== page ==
Falling off an escalator, Brian Herb says, was the best thing that ever happened to him. "It was a freak accident," explains Herb, 26. At 1:30 a.m., May 31, 1996, Herb, the designated driver, was sober as he and his friends left a club and took the escalator to a third-story parking lot. Herb only dimly recalls leaning over the railing. Falling, he remembers more vividly. He plunged 30 feet, landing on a layer of tile-covered cement. During the 11 months of physical therapy that followed, as his broken knee and arms healed, Herb quit smoking, stopped drinking and started his own record label.
The escalator-plunge-to-near-death was the easy part. Creating your own record label means finding a band, a recording studio, an engineer, a producer and a distributor. It also means investing your money or searching for somebody else crazy--er, insightful--enough to believe in your band's music. It means long hours, sleepless nights and sketchy profits.
Iara Lee knows this well. She's a 33-year-old filmmaker and music-label entrepreneur in New York City who has produced 22 CDs, with more to come, including a series of CDs featuring music inspired by works of architecture.
So what if there isn't a demand for architectural albums? "I'm not swimming in profits," admits Lee, shrugging off the suggestion that she's an impoverished entrepreneur. "Success should be monitored not just by profit, [but by] the cultural relevance and impact that you have." And there's good reason to go into the record industry for more than a burning desire to make a buck, says Lee. She observes that her business is "1 percent glamour and 99 percent hassle, bureaucracy and things that are pretty nonrelated to what you were expecting. One has to understand that in order to be cool and interesting, one has to work very hard behind the scenes."
But is it possible to be cool, interesting and rich? Sure. Just talk to Owen Sloane, an entertainment attorney whose client list over the years has included everyone from Elton John to Olivia Newton-John: "If you're trying to compete with the Sonys, Capitols and Warner Bros. of the world, you can pretty much forget about it--unless you have multimillions of dollars of capitalization and distribution through one of them. Even then, it's a crapshoot as to whether you find the right talent."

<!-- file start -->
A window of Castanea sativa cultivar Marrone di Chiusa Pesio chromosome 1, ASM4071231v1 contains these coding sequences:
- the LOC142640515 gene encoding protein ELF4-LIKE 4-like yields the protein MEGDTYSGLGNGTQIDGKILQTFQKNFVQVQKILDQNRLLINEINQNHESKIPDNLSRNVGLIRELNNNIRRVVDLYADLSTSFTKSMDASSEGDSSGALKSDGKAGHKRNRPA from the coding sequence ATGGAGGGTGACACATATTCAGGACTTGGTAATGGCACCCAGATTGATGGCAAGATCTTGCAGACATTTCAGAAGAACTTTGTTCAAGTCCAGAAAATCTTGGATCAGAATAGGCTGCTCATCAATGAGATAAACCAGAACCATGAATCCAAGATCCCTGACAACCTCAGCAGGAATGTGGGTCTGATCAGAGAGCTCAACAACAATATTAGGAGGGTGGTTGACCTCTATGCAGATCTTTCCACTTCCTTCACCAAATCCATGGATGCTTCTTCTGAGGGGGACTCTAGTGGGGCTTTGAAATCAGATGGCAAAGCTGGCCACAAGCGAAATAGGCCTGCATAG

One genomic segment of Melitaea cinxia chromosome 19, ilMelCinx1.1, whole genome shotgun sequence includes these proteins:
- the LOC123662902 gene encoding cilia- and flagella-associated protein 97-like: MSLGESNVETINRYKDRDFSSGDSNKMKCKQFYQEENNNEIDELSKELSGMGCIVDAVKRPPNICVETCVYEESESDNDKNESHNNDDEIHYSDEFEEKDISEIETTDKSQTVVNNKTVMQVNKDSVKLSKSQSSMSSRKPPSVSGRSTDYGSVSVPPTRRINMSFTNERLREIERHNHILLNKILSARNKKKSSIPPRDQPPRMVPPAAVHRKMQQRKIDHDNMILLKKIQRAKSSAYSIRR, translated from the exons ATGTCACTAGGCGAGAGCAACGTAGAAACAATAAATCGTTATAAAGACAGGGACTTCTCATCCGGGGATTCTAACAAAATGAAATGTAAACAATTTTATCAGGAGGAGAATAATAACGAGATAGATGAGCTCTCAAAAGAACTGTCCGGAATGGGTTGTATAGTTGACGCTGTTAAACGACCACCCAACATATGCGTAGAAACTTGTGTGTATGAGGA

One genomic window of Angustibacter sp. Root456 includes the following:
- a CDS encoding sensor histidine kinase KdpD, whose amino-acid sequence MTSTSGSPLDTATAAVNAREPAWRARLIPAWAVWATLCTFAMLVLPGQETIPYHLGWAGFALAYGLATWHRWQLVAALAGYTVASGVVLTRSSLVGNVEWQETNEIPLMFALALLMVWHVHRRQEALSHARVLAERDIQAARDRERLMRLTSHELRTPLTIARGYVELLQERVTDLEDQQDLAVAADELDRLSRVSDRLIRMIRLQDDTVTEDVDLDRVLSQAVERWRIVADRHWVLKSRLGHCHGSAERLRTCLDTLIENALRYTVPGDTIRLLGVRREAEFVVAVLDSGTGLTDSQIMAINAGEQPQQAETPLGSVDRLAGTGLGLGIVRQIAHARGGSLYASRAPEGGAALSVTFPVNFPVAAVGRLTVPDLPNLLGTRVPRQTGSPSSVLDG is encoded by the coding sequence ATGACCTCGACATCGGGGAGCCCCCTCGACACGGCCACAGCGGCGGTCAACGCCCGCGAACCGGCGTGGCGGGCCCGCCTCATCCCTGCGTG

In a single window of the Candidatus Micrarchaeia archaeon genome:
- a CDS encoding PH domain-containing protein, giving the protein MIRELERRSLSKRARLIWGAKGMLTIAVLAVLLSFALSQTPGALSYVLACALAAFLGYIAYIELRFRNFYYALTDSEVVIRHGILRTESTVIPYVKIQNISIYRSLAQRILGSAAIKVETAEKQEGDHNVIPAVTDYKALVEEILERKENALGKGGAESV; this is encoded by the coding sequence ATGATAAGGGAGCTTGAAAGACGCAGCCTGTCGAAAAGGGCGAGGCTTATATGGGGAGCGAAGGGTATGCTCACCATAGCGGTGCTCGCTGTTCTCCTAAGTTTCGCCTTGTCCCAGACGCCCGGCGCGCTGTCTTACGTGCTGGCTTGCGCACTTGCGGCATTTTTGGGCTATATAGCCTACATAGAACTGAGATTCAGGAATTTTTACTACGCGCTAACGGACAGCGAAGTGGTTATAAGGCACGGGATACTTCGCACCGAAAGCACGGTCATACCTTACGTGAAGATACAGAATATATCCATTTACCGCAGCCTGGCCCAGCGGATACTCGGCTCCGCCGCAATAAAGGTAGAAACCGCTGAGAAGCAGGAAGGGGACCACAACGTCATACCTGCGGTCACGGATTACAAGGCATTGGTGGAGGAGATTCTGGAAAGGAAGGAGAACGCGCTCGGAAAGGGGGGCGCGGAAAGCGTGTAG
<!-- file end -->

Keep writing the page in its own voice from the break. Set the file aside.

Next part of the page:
This is supposed to be uplifting?
Well, yes, because the major labels now resemble "major league baseball," says Sloane, who likens the independents to farm teams. "The majors are not much into artist development or to selling to niche markets, because the expenses are too high. They have to go in for the big kill."
But you don't. You can go for the niche markets, says Sloane, who recommends starting a label with no less than $50,000 in the bank--and preferably $100,000. If you're still trying to pay off that JC Penny charge card, take heart: Pat Bradley, executive director of the Association for Independent Music (http://www.afim.org), says it's possible to start with as little as $5,000.
Mother of All Music began its humble existence in Minneapolis in October 1997, and while Herb's one-man/two-unpaid-intern-operation hasn't exactly made Virgin Record executives tremble, he isn't eating Alpo out of a can, either. "I'm certainly not a wealthy man, in terms of money," admits Herb, who toils 70 hours a week and won't disclose profits. "But I'm extremely lucky because I do what I love, I do it every day, and I actually manage to make a living from it." And, of course, he's very cool.
Geoff Williams (email@example.com) is a freelance writer and a self-proclaimed music connoisseur. But since his personal CD collection includes The Beverly Hillbillies movie soundtrack, we seriously doubt that.
Geoff Williams has written for numerous publications, including Entrepreneur, Consumer Reports, LIFE and Entertainment Weekly. He also is the author of Living Well with Bad Credit.